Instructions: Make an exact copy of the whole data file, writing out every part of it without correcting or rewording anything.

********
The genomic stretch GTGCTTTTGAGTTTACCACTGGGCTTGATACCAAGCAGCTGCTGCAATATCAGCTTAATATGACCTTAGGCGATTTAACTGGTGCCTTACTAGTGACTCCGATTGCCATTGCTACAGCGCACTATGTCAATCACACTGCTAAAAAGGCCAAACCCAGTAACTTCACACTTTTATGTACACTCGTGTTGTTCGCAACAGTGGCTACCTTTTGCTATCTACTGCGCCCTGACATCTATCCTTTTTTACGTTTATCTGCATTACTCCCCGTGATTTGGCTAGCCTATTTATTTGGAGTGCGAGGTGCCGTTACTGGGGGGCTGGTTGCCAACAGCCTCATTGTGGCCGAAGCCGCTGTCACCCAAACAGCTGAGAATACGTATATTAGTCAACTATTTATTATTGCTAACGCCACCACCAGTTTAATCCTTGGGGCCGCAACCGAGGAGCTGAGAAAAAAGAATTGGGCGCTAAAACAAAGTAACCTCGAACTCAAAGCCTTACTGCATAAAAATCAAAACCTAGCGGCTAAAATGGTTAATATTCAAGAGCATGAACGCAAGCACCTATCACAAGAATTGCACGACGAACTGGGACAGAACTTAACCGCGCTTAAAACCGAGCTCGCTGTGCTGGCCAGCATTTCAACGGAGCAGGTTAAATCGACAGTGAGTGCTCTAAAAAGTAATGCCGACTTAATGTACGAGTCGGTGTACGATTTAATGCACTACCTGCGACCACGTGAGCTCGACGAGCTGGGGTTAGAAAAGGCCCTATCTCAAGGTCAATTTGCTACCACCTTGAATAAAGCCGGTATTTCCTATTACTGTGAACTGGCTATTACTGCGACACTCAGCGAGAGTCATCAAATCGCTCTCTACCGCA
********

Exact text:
The genomic stretch GTGCTTTTGAGTTTACCACTGGGCTTGATACCAAGCAGCTGCTGCAATATCAGCTTAATATGACCTTAGGCGATTTAACTGGTGCCTTACTAGTGACTCCGATTGCCATTGCTACAGCGCACTATGTCAATCACACTGCTAAAAAGGCCAAACCCAGTAACTTCACACTTTTATGTACACTCGTGTTGTTCGCAACAGTGGCTACCTTTTGCTATCTACTGCGCCCTGACATCTATCCTTTTTTACGTTTATCTGCATTACTCCCCGTGATTTGGCTAGCCTATTTATTTGGAGTGCGAGGTGCCGTTACTGGGGGGCTGGTTGCCAACAGCCTCATTGTGGCCGAAGCCGCTGTCACCCAAACAGCTGAGAATACGTATATTAGTCAACTATTTATTATTGCTAACGCCACCACCAGTTTAATCCTTGGGGCCGCAACCGAGGAGCTGAGAAAAAAGAATTGGGCGCTAAAACAAAGTAACCTCGAACTCAAAGCCTTACTGCATAAAAATCAAAACCTAGCGGCTAAAATGGTTAATATTCAAGAGCATGAACGCAAGCACCTATCACAAGAATTGCACGACGAACTGGGACAGAACTTAACCGCGCTTAAAACCGAGCTCGCTGTGCTGGCCAGCATTTCAACGGAGCAGGTTAAATCGACAGTGAGTGCTCTAAAAAGTAATGCCGACTTAATGTACGAGTCGGTGTACGATTTAATGCACTACCTGCGACCACGTGAGCTCGACGAGCTGGGGTTAGAAAAGGCCCTATCTCAAGGTCAATTTGCTACCACCTTGAATAAAGCCGGTATTTCCTATTACTGTGAACTGGCTATTACTGCGACACTCAGCGAGAGTCATCAAATCGCTCTCTACCGCA